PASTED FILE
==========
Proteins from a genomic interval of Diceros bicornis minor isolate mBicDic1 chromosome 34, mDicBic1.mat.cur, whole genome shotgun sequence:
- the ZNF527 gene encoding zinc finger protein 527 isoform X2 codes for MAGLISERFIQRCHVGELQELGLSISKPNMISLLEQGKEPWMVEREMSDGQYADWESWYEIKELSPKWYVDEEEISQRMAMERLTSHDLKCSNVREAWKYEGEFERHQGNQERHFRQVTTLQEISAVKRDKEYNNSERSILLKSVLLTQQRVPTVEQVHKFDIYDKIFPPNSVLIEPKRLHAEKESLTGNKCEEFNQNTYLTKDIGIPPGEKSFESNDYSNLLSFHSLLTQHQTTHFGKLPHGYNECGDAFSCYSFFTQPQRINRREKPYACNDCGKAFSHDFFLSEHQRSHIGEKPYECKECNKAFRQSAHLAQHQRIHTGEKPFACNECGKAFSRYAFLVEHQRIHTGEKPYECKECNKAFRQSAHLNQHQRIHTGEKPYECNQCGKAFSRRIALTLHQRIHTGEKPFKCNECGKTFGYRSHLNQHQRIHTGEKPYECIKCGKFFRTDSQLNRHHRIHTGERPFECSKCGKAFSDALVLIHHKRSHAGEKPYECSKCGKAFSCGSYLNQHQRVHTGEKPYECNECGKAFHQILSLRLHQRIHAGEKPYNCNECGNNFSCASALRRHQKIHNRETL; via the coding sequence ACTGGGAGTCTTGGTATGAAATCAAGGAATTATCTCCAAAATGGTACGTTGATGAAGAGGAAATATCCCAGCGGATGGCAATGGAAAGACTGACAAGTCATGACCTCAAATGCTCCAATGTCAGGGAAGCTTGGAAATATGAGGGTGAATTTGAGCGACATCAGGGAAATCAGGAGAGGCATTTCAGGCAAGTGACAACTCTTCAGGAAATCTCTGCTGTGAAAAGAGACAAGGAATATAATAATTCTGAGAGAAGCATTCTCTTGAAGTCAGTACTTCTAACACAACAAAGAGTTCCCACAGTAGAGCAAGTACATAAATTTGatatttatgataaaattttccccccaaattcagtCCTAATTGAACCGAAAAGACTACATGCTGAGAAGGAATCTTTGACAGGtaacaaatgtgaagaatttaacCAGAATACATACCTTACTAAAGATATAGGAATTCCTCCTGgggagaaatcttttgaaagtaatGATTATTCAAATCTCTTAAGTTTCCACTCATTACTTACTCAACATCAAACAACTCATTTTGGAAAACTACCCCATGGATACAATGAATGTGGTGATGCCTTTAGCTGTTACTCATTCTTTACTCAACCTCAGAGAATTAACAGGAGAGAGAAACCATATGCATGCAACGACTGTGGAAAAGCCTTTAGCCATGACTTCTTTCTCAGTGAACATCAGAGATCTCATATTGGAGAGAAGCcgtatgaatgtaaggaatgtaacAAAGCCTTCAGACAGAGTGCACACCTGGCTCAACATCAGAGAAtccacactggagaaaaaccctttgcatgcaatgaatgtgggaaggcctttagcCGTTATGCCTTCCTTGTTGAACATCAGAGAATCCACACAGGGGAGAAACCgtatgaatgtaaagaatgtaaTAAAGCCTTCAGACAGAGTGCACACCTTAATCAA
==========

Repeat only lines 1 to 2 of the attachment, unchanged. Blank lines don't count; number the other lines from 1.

Proteins from a genomic interval of Diceros bicornis minor isolate mBicDic1 chromosome 34, mDicBic1.mat.cur, whole genome shotgun sequence:
- the ZNF527 gene encoding zinc finger protein 527 isoform X2 codes for MAGLISERFIQRCHVGELQELGLSISKPNMISLLEQGKEPWMVEREMSDGQYADWESWYEIKELSPKWYVDEEEISQRMAMERLTSHDLKCSNVREAWKYEGEFERHQGNQERHFRQVTTLQEISAVKRDKEYNNSERSILLKSVLLTQQRVPTVEQVHKFDIYDKIFPPNSVLIEPKRLHAEKESLTGNKCEEFNQNTYLTKDIGIPPGEKSFESNDYSNLLSFHSLLTQHQTTHFGKLPHGYNECGDAFSCYSFFTQPQRINRREKPYACNDCGKAFSHDFFLSEHQRSHIGEKPYECKECNKAFRQSAHLAQHQRIHTGEKPFACNECGKAFSRYAFLVEHQRIHTGEKPYECKECNKAFRQSAHLNQHQRIHTGEKPYECNQCGKAFSRRIALTLHQRIHTGEKPFKCNECGKTFGYRSHLNQHQRIHTGEKPYECIKCGKFFRTDSQLNRHHRIHTGERPFECSKCGKAFSDALVLIHHKRSHAGEKPYECSKCGKAFSCGSYLNQHQRVHTGEKPYECNECGKAFHQILSLRLHQRIHAGEKPYNCNECGNNFSCASALRRHQKIHNRETL; via the coding sequence ACTGGGAGTCTTGGTATGAAATCAAGGAATTATCTCCAAAATGGTACGTTGATGAAGAGGAAATATCCCAGCGGATGGCAATGGAAAGACTGACAAGTCATGACCTCAAATGCTCCAATGTCAGGGAAGCTTGGAAATATGAGGGTGAATTTGAGCGACATCAGGGAAATCAGGAGAGGCATTTCAGGCAAGTGACAACTCTTCAGGAAATCTCTGCTGTGAAAAGAGACAAGGAATATAATAATTCTGAGAGAAGCATTCTCTTGAAGTCAGTACTTCTAACACAACAAAGAGTTCCCACAGTAGAGCAAGTACATAAATTTGatatttatgataaaattttccccccaaattcagtCCTAATTGAACCGAAAAGACTACATGCTGAGAAGGAATCTTTGACAGGtaacaaatgtgaagaatttaacCAGAATACATACCTTACTAAAGATATAGGAATTCCTCCTGgggagaaatcttttgaaagtaatGATTATTCAAATCTCTTAAGTTTCCACTCATTACTTACTCAACATCAAACAACTCATTTTGGAAAACTACCCCATGGATACAATGAATGTGGTGATGCCTTTAGCTGTTACTCATTCTTTACTCAACCTCAGAGAATTAACAGGAGAGAGAAACCATATGCATGCAACGACTGTGGAAAAGCCTTTAGCCATGACTTCTTTCTCAGTGAACATCAGAGATCTCATATTGGAGAGAAGCcgtatgaatgtaaggaatgtaacAAAGCCTTCAGACAGAGTGCACACCTGGCTCAACATCAGAGAAtccacactggagaaaaaccctttgcatgcaatgaatgtgggaaggcctttagcCGTTATGCCTTCCTTGTTGAACATCAGAGAATCCACACAGGGGAGAAACCgtatgaatgtaaagaatgtaaTAAAGCCTTCAGACAGAGTGCACACCTTAATCAA